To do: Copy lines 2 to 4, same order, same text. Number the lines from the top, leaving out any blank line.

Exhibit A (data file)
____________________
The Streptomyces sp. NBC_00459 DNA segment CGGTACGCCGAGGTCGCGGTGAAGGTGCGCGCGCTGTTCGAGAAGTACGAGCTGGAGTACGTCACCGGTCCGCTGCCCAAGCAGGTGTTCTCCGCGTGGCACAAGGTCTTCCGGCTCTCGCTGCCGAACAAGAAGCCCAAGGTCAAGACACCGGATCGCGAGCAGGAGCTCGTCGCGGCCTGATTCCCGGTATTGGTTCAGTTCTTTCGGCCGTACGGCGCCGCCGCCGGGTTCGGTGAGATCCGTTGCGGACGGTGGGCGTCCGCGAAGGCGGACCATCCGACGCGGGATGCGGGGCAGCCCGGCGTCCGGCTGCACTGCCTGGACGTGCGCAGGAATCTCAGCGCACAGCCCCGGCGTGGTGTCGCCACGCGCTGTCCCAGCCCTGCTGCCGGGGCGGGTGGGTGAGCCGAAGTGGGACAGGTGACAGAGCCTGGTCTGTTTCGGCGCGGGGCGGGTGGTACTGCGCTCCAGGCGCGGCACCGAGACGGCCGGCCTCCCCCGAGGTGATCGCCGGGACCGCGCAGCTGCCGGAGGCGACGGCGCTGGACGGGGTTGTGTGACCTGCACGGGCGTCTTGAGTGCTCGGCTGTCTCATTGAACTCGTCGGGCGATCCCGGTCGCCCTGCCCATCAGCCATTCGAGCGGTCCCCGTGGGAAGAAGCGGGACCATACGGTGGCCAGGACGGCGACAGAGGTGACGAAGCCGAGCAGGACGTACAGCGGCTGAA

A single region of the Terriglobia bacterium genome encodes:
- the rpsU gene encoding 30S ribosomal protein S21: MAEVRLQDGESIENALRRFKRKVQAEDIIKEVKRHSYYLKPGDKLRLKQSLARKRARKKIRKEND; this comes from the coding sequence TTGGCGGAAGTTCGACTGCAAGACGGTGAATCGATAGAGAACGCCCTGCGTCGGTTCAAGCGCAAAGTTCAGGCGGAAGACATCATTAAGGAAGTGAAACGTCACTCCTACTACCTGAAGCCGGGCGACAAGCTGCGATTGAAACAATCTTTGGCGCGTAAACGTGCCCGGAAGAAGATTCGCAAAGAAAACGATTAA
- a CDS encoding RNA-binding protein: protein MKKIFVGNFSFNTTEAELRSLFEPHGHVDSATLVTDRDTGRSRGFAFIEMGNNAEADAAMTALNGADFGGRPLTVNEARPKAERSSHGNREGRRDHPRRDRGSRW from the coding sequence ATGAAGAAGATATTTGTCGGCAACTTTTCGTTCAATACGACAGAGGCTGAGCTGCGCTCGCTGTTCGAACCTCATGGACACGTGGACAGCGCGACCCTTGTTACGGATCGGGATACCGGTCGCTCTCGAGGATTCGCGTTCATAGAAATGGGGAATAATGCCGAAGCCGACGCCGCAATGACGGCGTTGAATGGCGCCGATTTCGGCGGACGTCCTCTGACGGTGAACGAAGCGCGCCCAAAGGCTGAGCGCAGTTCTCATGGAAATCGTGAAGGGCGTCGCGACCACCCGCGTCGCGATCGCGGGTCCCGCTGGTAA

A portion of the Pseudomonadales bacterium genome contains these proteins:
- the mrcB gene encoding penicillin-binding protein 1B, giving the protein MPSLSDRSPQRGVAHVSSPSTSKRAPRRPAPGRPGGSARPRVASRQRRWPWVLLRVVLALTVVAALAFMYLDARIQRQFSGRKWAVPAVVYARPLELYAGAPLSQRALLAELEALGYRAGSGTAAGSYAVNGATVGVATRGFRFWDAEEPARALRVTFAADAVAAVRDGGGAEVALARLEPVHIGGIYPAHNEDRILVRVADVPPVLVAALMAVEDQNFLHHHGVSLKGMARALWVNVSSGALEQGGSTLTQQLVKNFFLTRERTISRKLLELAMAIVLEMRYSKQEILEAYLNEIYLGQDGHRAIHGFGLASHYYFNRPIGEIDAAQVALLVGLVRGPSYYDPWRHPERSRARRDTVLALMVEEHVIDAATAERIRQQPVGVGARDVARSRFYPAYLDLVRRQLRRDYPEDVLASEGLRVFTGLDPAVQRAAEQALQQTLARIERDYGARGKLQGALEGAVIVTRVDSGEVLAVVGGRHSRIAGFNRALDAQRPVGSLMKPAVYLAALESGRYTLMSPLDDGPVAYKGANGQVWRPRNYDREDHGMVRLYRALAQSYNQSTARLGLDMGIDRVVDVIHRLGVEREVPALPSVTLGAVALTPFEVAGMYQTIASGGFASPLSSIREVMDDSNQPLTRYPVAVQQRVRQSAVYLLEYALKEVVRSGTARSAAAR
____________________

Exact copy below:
A single region of the Terriglobia bacterium genome encodes:
- the rpsU gene encoding 30S ribosomal protein S21: MAEVRLQDGESIENALRRFKRKVQAEDIIKEVKRHSYYLKPGDKLRLKQSLARKRARKKIRKEND; this comes from the coding sequence TTGGCGGAAGTTCGACTGCAAGACGGTGAATCGATAGAGAACGCCCTGCGTCGGTTCAAGCGCAAAGTTCAGGCGGAAGACATCATTAAGGAAGTGAAACGTCACTCCTACTACCTGAAGCCGGGCGACAAGCTGCGATTGAAACAATCTTTGGCGCGTAAACGTGCCCGGAAGAAGATTCGCAAAGAAAACGATTAA
- a CDS encoding RNA-binding protein: protein MKKIFVGNFSFNTTEAELRSLFEPHGHVDSATLVTDRDTGRSRGFAFIEMGNNAEADAAMTALNGADFGGRPLTVNEARPKAERSSHGNREGRRDHPRRDRGSRW from the coding sequence ATGAAGAAGATATTTGTCGGCAACTTTTCGTTCAATACGACAGAGGCTGAGCTGCGCTCGCTGTTCGAACCTCATGGACACGTGGACAGCGCGACCCTTGTTACGGATCGGGATACCGGTCGCTCTCGAGGATTCGCGTTCATAGAAATGGGGAATAATGCCGAAGCCGACGCCGCAATGACGGCGTTGAATGGCGCCGATTTCGGCGGACGTCCTCTGACGGTGAACGAAGCGCGCCCAAAGGCTGAGCGCAGTTCTCATGGAAATCGTGAAGGGCGTCGCGACCACCCGCGTCGCGATCGCGGGTCCCGCTGGTAA